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Daily Dutch News in English

Crazy ideas from the Netherlands at Shanghai Expo

The Netherlands presents itself at the World Expo 2010 in Shanghai as a creative country with “weird” and “innovative” ideas.

Happy Street is one of the most striking pavilions at the World Exhibition in Shanghai.

From 1 May till 31 October, the World Expo 2010 takes place in Shanghai. The World Expo, in existence since 1851, is one of the most important events in the world, in terms of economic and cultural impact. This year a total of 192 countries and 50 international organisations will participate, and it is expected that the World Expo will draw some 70 million visitors from the general public, as well as the business community.

By taking part in the World Expo 2010 in Shanghai, the Netherlands is presented with a unique opportunity to increase the awareness of Dutch cultural, business and technology successes and innovations amongst the Chinese business community and its people. Thus, the World Expo 2010 strengthens the basis for economic cooperation between the Dutch and Chinese business communities, and also promotes tourism from China.

The theme at the World Expo 2010 is ‘Better City, Better Life’. The theme is inspired by the prediction that 55 percent of the world’s population will live in cities in 2010. With ‘Better City, Better Life,’ the World Expo organization challenges participants to come up with ideas for liveable cities in the 21st century.

As a strongly urbanized and densely populated country, the Netherlands has a lot to offer in this area. In order to give visitors to the World Expo an image of Dutch successes and innovations in this area that is as broad and varied as possible, the Dutch government has not opted for a classic pavilion, but for a complete street, named “Happy Street”, designed by architect John Körmeling.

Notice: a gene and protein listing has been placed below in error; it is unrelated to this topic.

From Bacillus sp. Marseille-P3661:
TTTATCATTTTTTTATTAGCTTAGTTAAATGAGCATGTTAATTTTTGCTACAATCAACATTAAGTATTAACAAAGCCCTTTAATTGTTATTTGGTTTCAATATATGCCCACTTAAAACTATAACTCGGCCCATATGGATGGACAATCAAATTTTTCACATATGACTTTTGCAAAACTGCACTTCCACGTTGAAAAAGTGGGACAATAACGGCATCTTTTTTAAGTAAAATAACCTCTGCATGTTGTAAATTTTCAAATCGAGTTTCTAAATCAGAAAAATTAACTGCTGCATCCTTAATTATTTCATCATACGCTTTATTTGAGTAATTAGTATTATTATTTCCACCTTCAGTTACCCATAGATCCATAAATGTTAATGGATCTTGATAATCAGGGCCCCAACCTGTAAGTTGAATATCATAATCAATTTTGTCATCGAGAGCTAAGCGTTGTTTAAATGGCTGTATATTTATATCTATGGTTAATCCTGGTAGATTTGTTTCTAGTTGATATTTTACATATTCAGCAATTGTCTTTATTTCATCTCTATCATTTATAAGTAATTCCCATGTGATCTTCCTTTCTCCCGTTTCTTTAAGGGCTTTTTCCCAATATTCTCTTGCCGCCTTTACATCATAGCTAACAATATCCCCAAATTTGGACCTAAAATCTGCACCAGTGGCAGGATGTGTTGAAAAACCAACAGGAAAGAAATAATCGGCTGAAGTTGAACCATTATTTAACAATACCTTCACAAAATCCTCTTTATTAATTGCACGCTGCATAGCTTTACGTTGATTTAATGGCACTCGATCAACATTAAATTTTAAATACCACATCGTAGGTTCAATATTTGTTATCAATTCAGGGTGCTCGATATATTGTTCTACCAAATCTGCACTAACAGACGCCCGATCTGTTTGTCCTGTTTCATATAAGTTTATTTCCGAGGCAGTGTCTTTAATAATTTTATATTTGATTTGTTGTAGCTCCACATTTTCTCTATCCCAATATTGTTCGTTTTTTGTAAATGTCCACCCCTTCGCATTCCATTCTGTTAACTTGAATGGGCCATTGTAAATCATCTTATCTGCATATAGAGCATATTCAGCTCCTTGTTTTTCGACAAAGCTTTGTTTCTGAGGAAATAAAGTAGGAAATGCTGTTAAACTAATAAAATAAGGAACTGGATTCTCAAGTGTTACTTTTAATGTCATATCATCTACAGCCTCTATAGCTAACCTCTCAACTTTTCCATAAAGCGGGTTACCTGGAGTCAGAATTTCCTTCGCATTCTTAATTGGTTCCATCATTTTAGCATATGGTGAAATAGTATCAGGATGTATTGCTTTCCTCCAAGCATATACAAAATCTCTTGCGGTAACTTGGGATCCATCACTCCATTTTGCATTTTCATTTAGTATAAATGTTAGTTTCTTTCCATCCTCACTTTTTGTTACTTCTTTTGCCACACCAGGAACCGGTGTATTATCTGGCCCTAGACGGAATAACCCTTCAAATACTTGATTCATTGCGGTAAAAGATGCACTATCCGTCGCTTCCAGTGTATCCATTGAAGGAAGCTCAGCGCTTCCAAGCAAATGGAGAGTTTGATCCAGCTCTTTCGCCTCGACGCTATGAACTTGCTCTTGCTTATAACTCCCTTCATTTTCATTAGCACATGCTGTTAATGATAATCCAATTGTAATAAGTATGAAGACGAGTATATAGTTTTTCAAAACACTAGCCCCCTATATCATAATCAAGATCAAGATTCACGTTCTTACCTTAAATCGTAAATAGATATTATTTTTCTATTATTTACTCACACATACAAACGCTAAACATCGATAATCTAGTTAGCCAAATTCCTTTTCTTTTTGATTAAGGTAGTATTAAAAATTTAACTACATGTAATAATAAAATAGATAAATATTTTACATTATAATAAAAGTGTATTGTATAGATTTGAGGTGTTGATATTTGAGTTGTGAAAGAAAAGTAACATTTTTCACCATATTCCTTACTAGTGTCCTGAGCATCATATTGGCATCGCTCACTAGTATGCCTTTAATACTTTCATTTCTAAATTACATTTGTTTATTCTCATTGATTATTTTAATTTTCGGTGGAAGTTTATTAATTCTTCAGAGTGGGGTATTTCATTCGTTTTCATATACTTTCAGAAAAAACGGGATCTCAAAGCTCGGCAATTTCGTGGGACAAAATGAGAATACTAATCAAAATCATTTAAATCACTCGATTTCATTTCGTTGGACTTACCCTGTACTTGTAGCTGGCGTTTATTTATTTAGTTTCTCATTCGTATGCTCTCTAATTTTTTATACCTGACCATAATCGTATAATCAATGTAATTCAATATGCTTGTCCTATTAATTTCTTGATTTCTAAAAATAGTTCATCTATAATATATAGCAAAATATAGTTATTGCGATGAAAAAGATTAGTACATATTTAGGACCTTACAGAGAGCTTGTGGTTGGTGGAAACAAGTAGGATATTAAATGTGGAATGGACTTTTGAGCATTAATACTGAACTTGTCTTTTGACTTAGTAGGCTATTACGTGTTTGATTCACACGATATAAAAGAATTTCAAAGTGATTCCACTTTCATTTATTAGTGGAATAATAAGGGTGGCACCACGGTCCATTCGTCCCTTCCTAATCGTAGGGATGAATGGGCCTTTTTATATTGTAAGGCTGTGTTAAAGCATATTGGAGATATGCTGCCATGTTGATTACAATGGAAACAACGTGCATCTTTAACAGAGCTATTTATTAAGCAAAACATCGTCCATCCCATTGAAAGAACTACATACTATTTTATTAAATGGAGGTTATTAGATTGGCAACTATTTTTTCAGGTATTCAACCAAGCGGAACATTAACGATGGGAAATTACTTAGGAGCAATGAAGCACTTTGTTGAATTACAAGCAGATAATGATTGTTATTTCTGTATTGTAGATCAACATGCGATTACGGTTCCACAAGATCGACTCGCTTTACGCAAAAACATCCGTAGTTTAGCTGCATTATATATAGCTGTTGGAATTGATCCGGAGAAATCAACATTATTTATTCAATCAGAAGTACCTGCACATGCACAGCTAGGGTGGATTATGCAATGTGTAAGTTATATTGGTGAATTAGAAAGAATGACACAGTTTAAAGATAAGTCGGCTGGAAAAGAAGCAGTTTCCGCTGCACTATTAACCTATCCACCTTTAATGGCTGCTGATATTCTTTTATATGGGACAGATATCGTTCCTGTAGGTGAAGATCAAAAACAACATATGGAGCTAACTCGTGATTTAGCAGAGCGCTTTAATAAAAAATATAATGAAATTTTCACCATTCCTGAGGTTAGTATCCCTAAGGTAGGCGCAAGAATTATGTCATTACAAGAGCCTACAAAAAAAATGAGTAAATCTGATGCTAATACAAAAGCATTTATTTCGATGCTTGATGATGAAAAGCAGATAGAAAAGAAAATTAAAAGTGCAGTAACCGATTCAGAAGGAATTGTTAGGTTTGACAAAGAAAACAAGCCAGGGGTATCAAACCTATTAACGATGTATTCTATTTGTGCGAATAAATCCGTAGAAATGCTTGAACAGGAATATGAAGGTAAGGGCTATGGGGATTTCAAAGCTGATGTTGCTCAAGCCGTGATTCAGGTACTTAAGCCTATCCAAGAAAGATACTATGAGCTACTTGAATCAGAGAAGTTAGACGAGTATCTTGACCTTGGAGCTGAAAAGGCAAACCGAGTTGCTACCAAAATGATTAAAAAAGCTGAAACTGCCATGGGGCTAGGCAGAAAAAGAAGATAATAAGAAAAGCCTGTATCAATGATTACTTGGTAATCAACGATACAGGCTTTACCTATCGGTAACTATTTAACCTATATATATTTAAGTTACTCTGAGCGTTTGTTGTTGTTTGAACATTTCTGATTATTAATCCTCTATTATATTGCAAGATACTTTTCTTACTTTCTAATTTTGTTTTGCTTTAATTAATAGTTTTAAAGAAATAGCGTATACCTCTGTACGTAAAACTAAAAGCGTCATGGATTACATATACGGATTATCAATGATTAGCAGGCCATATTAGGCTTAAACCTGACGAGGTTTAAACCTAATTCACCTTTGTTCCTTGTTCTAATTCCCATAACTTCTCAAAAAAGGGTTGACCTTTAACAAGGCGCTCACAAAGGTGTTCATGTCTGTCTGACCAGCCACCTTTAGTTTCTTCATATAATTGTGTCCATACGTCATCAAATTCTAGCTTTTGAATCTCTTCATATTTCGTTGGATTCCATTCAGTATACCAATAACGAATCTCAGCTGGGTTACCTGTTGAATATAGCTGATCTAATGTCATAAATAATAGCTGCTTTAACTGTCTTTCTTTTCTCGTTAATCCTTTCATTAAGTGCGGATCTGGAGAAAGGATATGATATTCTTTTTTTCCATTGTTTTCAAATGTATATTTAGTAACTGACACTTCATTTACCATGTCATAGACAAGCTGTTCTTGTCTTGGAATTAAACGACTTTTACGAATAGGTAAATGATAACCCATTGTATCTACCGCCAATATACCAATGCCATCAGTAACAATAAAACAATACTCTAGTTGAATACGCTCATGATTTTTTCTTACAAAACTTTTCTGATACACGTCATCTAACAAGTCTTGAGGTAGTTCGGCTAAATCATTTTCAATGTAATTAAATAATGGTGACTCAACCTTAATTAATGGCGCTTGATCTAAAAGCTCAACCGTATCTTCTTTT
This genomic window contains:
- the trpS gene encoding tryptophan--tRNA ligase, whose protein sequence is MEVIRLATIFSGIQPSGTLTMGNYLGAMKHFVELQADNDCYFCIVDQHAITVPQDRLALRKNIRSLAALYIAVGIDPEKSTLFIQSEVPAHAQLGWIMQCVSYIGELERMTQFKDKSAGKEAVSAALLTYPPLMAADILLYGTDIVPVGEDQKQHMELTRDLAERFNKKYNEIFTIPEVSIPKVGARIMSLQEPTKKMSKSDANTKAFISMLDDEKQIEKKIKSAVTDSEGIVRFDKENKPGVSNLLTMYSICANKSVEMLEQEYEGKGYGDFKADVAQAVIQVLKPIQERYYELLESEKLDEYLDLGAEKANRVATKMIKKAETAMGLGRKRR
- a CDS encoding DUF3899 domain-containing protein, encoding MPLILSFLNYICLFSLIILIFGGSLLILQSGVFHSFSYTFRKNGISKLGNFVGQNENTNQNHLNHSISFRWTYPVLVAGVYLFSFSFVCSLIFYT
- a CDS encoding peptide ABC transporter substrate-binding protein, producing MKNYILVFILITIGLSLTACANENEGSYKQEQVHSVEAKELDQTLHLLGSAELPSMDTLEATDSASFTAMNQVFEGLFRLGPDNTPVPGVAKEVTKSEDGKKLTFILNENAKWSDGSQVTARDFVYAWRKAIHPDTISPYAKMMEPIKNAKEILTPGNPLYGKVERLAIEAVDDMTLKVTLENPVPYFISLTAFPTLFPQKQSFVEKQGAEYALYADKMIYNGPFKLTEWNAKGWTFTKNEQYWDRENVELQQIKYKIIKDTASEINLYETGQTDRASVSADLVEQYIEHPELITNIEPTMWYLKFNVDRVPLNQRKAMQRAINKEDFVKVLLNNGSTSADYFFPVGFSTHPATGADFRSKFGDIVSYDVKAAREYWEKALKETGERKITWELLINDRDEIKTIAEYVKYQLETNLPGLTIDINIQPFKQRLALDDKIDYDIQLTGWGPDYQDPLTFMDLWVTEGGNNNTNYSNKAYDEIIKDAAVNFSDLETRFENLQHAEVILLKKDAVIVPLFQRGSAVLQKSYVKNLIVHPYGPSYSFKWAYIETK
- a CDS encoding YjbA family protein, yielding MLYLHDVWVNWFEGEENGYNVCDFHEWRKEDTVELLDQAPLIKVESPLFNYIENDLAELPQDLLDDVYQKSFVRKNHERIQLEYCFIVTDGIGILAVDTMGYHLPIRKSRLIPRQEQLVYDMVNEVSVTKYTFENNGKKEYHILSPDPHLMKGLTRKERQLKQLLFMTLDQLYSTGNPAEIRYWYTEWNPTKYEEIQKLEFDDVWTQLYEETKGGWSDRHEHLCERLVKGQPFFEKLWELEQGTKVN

In Happy Street, Körmeling has developed his vision of an ideal city that has developed along a trade route; an area where all aspects of life flourish together. This as a reaction to modern town planning, where residential, commercial and industrial activities often take place in well-defined zones. With his design, Körmeling wants to make it clear that the Netherlands is on the cutting edge of better, more sustainable, and more human urban development.

Happy Street is a complete street in the shape of an eight, a lucky number to the Chinese, and stands out in particular because of its striking, playful, and very open design, that connects closely to the Netherlands’ identity. The intimacy of the pavilion, constructed as a small city with a view on the metropolis of Shanghai, reflects the Netherlands’ unique vision on integrating the human aspect in urban development projects.

The Netherlands is primarily targeting the expected 70 million general public and business visitors to the World Expo, and hopes to welcome at least 5 to 10 percent of those on Happy Street.

According to Dutch Minister of Economic Affairs Ms. Maria van der Hoeven, Happy Street reinforces the strong position of the Netherlands in China. “With this pavilion, the Netherlands is promoting our country’s creativity, sustainability and innovation, precisely those areas where the Netherlands is a pioneer. The visitor who leaves the Dutch pavilion should have the feeling that if all initiatives he has seen and experienced are implemented, life in the city will become a lot more pleasant.”